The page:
RSi COVID-19 Insights From Around The Globe – Community Driving Change
Will Driscoll, Senior Retail Account Manager, Retail Solutions, April 14, 2020
There are so many things that have changed for us all because of the COVID-19 pandemic that it’s difficult to narrow the focus down to one blog post. So, I thought about the most positive thing to come out of this so far – the importance of community, and how a strengthened sense of community will impact our behaviour for years to come. Could local retail be fighting back? And, how are larger online and retail stores being affected by the current coronavirus crisis?
I hope everyone has at least one story of how they’ve been positively impacted by their community in recent weeks, I know I have. Anything from chatting on the phone to someone you haven’t spoken to for ages, to someone offering to take your dog for a walk, or maybe even a caped crusader dropping off emergency loo roll! I live with a “vulnerable person” – as my wife has “an underlying condition” – and our 8-month-old daughter, so we’re having to self-isolate at home.
We live in a small town in Oxfordshire, which I have always loved for its sense of community, but now more than ever this trait shines through. Just yesterday a very useful 4-page leaflet landed on my doorstep, written and delivered by volunteers. This information can also be found online, but many older people are not active on social media or other sites, so knowing the whole town has access is reassuring.
My social media game has improved too. This limitless community has certainly helped us recently – great tips on Facebook, new WhatsApp groups for silly chats with old friends, and a “conference call” for our local baby group was a new (and quite scary) development!
A primary challenge has been to keep the cupboards full. The last “big shop” we did was on 13th March, just before the real wave of chaos hit retail (but still no loo roll or pasta!) Since then I’ve received a text telling us there are some home-made samosas on our doorstep, cakes dropped round, even a bag of veg from a nearby food wholesaler – which promptly got turned into pasta sauce with a recipe from a friend. All amazingly kind gestures, but not enough to keep us going indefinitely.
We tried online retail and were obviously met with no access to the website or available delivery slots when trying to place grocery orders from the major chains. The challenges they’re facing are massive at present, so we turned to our community, and they delivered – literally. I placed an online order with our local butcher. Excellent, I thought, I’ll have a fridge full of meat and pies in a few days, all being well. I ordered at midday and my phone rang at 4.30 while I was walking the dog. I was surprised to hear it was a woman delivering my order at my door. I told her I was only 5 minutes away, so feel free to drop it off. Don’t worry, “I’ll wait,” she said. How often do you hear that from delivery staff – “I’ll wait?” Obviously, the quick delivery meant I got meat pie for tea. Then there was the lady who took a few minutes out of her manic day to ensure I got my order and her employer who allowed her the flexibility to do so. This level of service and dedication under difficult circumstances will resonate with me for a long time. Without question, I’ll be returning to this butcher for my future needs.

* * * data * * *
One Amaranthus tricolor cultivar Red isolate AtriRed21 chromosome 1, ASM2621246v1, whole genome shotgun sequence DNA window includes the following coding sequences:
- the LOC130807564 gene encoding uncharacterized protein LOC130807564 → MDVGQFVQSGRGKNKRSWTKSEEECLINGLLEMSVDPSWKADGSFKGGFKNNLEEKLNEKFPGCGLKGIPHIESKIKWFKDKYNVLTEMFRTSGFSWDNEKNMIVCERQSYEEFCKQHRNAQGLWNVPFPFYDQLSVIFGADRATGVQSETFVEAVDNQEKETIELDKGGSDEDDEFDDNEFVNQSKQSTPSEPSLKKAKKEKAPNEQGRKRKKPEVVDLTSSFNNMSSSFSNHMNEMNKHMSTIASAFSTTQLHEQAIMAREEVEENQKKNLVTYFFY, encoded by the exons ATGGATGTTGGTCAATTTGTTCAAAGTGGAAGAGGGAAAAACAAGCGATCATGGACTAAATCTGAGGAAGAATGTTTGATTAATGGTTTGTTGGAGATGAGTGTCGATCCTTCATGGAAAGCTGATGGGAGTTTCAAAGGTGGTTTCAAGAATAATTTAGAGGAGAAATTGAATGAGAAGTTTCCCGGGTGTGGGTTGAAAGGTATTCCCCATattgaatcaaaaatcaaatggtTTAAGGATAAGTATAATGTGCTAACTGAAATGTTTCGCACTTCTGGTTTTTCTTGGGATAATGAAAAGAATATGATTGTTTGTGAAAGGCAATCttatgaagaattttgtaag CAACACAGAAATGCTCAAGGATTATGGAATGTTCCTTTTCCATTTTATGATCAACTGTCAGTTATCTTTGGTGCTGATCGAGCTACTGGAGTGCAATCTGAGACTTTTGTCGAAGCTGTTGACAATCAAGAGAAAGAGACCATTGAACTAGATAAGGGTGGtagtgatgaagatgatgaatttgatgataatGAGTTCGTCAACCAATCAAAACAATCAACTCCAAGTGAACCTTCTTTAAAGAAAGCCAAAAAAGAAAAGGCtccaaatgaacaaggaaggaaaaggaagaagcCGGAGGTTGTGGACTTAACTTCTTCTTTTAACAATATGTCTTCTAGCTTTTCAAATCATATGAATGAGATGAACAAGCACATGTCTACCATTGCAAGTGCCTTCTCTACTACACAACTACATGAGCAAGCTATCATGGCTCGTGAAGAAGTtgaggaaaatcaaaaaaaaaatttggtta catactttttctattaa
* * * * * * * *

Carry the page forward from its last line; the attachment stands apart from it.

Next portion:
Another example of how my community has changed my shopping behaviour is a new subscription for fruit and veg, delivered by a local farm. With meat and vegetables from new sources, my supermarket shopping will significantly decrease. The onus is now on my previous grocery provider to determine how they grow my basket again. And when the dust settles after all this, I’m sure they’ll try to do so, possibly successfully if they can meet my new demands for service and quality.
Working in this industry, I have read many stories like mine – people who never shopped online before are now doing so, and more importantly, enjoying the experience. Be it with a grocery chain or a local business.
Some initial UK data we have for one of our global customers has shown a significant uplift in online sales during the last 2 weeks of March. Their online contribution to total sales are up c. 4%, +133% YoY. Seen across both grocery and pharmacy channels. Not all sales are on the up, as we see retailers restrict “non-essential” sales online and instore – Ocado, a leading UK online retailer ‘has implemented the following, which will have a huge impact for bottled water manufacturers.
Cosmetics, “BWS,” and other categories have been impacted by trade restrictions. Linked to this, another community led initiative I have experienced and very much enjoyed, was take away beer from my local pub. This is somewhere I frequent far too often, so was only too keen to support them. Quite a simple initiative on their part, but their ability to be agile and act quickly is one that could have a ripple effect. Pub take out could take off, creating a whole new retail channel which would impact “BWS” sales from the current traditional sources (grocery and off licences). Restaurants that previously hadn’t offered take away may well follow suit, creating further disruption to the status quo.
COVID-19 will lead to a seismic shift in buying behavior globally – if you weren’t previously focused on Omnichannel, now is the time to invest in understanding these channels and how your business can benefit. Small, community businesses and services have been forced to react fast and lead the change. Some will succeed while others, unfortunately, won’t. The data we’ve seen is already suggesting that those businesses reacting quickly should prosper during this challenging time and beyond.